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For immediate release: January 30, 2007

Foreign Direct Investment Spurs Emerging Economies, Says Dallas Fed’s Economic Letter

DALLAS—Foreign direct investment (FDI) appears to stimulate the development of emerging economies, according to the January issue of the Federal Reserve Bank of Dallas Economic Letter.

In “Does Foreign Direct Investment Help Emerging Economies?” economist Anil Kumar examines the effects of FDI on the stability, trade, savings, investment and growth of emerging economies, such as China and India.

“The foreign capital has the potential to deliver enormous benefits to developing nations,” writes Kumar. “Besides helping bridge the gap between savings and investment in capital-scarce economies, capital often brings with it modern technology and encourages development of more mature financial sectors.”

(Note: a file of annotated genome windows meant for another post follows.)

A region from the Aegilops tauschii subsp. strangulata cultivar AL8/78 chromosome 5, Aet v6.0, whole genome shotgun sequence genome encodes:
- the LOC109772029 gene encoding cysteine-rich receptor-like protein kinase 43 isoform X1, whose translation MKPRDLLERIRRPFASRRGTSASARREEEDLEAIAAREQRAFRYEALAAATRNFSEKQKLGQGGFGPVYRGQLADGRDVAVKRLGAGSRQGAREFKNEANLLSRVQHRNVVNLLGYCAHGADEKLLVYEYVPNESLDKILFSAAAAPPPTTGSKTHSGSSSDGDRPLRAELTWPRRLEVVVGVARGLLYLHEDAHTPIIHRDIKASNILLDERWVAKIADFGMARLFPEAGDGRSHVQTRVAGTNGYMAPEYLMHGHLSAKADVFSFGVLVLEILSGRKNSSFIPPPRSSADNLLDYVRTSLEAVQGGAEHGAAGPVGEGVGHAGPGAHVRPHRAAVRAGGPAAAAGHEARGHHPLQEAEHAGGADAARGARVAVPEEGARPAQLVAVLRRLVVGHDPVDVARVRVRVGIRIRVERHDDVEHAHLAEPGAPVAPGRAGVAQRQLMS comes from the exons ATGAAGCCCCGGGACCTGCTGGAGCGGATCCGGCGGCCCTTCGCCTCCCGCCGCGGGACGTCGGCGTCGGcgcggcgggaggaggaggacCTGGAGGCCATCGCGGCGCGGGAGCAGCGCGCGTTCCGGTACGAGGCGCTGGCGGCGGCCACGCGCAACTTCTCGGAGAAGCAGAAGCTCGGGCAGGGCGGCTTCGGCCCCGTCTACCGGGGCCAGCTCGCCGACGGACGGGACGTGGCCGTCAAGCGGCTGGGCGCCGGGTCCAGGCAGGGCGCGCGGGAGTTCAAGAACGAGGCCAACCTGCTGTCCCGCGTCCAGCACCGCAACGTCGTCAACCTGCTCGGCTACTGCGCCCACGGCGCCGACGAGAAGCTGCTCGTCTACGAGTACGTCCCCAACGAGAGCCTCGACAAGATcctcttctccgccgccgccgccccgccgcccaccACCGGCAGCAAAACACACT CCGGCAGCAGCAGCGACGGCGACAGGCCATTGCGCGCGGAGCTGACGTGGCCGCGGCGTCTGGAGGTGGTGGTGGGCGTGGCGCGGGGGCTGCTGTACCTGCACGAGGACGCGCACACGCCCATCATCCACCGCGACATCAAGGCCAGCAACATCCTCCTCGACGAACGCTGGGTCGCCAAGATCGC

After studying 19 emerging economies, Kumar finds that a percentage point rise in the ratio of FDI to GDP leads to a half percentage point increase in domestic investment and three-fourths percentage point increase in domestic savings.

FDI also has an effect on an emerging economy’s GDP. Growth in the GDP of developing economies rises the year after an increase in FDI, according to Kumar.

Countries with barriers to FDI may see increased economic development if they relax those barriers, he adds.

However, there are drawbacks to increased levels of FDI, Kumar writes. Foreign firms could overinvest, hurting domestic producers. Also, the majority of an emerging economy’s best firms may be financed by FDI, leaving only low-productivity firms for the domestic investors.

The January 2007 issue of Economic Letter can be found at


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